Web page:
- Appeals court nixes drowsy-driving conviction, says transcript of police interview was wrong
Appeals court nixes drowsy-driving conviction, says transcript of police interview was wrong
Posted Jan 30, 2014 12:05 PM CST
By Martha Neil
An Oregon appellate court has reversed a young woman's conviction for causing a fatal accident because of drowsy driving, based on a de novo finding that a transcript of her interview with police after the crash was erroneous.
Sierra Nicole Rigel, 17, was convicted as a juvenile, following a determination by the trial court that she "committed acts that would have constituted criminally negligent homicide and assault in the third degree if they had been committed by an adult," as the state Court of Appeals recounted in its Wednesday written opinion (PDF).
She testified that she had suddenly felt tired, after getting about five hours of sleep the night before, and had been looking for a place to pull over and nap, the Oregonian reports. Before she could find a pull-off spot, she veered into oncoming traffic on Highway 101 after falling asleep near Gold Beach in 2010, striking and killing a motorcyclist.
Rigel presented expert testimony that a drivers can become drowsy and fall asleep very quickly. The prosecution in the Curry County case argued that she had time and opportunity to pull over, but didn't.
Critical to the case was a transcript showing that Rigel, a high school student with top grades at the time of the crash, told an Oregon state police trooper: “I knew I should have pulled off.” But in fact on the actual recording she clearly stated “I knew I shouldn’t put it off," the appellate court found.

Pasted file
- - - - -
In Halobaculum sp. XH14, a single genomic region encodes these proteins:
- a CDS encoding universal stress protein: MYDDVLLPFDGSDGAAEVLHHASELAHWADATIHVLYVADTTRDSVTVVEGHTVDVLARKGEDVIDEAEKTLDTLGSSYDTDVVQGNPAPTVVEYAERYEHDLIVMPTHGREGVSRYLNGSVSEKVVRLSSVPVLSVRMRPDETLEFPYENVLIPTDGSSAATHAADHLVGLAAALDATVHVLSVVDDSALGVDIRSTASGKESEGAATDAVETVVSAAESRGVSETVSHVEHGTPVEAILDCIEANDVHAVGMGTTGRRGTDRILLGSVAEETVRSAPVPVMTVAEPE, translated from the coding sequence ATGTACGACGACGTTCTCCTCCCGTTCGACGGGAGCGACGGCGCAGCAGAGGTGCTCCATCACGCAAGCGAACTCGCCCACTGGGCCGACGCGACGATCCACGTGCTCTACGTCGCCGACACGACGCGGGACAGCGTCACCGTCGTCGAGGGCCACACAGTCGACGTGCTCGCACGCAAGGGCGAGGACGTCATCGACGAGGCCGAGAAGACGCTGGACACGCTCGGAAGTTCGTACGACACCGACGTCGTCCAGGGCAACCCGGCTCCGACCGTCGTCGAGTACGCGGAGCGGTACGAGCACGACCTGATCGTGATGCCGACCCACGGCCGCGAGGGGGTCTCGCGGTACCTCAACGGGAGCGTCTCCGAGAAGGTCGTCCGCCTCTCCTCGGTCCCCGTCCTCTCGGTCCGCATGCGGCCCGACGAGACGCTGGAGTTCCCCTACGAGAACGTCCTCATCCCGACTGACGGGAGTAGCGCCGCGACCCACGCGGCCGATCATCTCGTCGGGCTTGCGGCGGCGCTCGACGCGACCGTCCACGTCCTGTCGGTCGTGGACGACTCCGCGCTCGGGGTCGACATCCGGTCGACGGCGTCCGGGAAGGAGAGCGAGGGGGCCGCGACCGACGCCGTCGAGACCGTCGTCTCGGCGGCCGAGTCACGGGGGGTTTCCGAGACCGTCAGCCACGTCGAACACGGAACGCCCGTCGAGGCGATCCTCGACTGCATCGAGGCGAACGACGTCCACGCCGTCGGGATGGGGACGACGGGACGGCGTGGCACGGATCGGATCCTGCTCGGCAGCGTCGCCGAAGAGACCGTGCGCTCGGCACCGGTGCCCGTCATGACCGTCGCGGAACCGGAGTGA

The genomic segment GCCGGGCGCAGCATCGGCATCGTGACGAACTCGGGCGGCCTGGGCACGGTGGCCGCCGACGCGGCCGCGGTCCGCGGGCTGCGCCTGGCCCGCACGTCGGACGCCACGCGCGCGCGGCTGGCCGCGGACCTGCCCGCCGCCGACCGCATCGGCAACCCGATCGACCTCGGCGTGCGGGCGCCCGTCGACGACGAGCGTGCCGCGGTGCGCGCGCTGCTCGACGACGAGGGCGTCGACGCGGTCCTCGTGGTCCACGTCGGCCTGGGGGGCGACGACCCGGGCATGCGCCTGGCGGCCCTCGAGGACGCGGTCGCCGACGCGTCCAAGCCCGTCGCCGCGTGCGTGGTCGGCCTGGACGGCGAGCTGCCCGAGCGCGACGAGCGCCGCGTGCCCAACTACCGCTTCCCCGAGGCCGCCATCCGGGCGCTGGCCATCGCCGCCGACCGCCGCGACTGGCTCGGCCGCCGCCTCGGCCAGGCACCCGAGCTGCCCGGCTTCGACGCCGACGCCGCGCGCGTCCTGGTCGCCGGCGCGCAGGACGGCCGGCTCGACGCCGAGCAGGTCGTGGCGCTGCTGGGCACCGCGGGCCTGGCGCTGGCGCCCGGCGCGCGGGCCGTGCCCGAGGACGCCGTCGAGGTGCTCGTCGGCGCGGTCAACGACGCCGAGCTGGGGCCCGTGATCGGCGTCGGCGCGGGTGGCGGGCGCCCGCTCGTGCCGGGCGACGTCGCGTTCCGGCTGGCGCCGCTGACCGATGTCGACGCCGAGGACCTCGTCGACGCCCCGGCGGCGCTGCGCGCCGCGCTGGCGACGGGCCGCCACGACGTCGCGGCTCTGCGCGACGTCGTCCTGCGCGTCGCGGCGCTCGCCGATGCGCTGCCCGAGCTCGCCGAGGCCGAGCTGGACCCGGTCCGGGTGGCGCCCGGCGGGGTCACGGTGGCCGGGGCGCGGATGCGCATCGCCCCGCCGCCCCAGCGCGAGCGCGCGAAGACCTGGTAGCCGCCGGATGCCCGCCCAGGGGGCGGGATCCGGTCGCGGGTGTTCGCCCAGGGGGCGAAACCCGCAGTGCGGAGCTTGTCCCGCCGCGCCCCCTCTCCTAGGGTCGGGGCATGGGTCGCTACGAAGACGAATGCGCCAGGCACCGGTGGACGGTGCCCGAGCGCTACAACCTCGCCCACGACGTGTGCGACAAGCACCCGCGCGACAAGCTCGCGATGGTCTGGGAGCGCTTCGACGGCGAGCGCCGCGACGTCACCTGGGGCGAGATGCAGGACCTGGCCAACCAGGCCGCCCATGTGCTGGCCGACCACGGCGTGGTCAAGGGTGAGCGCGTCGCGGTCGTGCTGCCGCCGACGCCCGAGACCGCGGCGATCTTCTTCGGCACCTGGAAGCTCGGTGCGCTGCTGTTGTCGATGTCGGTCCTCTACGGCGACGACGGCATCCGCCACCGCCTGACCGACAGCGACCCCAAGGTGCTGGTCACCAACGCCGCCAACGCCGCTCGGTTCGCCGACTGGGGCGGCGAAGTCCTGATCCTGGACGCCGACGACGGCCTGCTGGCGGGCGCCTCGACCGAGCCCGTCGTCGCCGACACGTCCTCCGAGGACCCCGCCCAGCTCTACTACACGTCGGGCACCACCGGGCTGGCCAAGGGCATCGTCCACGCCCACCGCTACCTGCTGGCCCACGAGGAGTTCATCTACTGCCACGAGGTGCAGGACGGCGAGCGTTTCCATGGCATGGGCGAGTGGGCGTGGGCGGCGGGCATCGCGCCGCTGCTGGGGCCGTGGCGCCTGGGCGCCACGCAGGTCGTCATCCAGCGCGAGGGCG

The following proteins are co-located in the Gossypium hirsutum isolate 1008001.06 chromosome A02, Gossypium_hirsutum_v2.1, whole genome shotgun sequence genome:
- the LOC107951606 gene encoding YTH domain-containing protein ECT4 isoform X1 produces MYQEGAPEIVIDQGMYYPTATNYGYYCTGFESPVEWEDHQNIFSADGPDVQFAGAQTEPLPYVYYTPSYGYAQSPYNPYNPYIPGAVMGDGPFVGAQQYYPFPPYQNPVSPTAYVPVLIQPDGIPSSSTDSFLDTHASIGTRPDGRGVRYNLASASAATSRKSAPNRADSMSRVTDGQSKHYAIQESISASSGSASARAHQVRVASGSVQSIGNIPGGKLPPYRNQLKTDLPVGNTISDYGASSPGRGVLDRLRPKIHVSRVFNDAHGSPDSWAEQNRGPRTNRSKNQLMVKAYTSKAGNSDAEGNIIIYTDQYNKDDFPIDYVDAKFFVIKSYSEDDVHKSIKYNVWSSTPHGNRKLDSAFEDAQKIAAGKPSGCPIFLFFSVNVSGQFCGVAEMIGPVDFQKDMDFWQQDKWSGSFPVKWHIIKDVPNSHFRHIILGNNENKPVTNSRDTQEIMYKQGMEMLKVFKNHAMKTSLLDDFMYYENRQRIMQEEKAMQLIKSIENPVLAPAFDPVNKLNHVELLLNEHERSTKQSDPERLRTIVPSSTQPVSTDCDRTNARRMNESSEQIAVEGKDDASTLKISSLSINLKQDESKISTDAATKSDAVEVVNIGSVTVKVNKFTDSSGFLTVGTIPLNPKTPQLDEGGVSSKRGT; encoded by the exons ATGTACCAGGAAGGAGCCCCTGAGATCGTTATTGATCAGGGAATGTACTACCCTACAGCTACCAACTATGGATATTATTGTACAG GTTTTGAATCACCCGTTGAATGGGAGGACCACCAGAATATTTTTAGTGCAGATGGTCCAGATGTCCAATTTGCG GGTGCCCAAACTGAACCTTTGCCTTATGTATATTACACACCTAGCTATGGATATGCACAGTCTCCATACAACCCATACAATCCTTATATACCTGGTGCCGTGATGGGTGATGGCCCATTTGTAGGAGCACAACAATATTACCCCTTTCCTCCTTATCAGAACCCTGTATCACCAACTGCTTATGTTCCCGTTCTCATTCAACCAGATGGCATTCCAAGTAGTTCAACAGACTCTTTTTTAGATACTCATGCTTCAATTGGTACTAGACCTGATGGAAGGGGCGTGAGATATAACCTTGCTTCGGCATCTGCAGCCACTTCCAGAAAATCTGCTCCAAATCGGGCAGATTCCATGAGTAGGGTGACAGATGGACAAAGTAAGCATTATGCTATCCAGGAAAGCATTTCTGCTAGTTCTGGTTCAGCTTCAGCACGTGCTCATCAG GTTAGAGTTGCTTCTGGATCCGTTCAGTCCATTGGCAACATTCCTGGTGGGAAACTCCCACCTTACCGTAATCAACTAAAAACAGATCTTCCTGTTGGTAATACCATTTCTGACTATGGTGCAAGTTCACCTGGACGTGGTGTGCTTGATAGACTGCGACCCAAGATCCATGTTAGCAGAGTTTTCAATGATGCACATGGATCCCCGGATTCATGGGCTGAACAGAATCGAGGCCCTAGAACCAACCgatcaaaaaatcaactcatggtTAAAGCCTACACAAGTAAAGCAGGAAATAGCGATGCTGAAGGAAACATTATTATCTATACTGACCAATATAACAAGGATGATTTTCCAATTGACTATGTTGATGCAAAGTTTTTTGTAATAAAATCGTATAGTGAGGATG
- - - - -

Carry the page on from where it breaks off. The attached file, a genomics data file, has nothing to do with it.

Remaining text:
"The actual statement made by [Rigel]—'I knew I shouldn't put it off'—uses the present tense, which, [Rigel] argues, does not lend itself to the same inference of admission because it indicates that [she] immediately began to look for the first turnoff when she became aware of her fatigue," the opinion explains.
Agreeing with the defense that her correct statement put the facts of the case in a different light, the appellate court held that Rigel had not committed "a gross deviation from the standard of care" and hence should not be held criminally responsible for the accident. It reversed her conviction, under which she had been sentenced to a lifetime loss of her driving privileges, five years of probation and 100 hours of community service.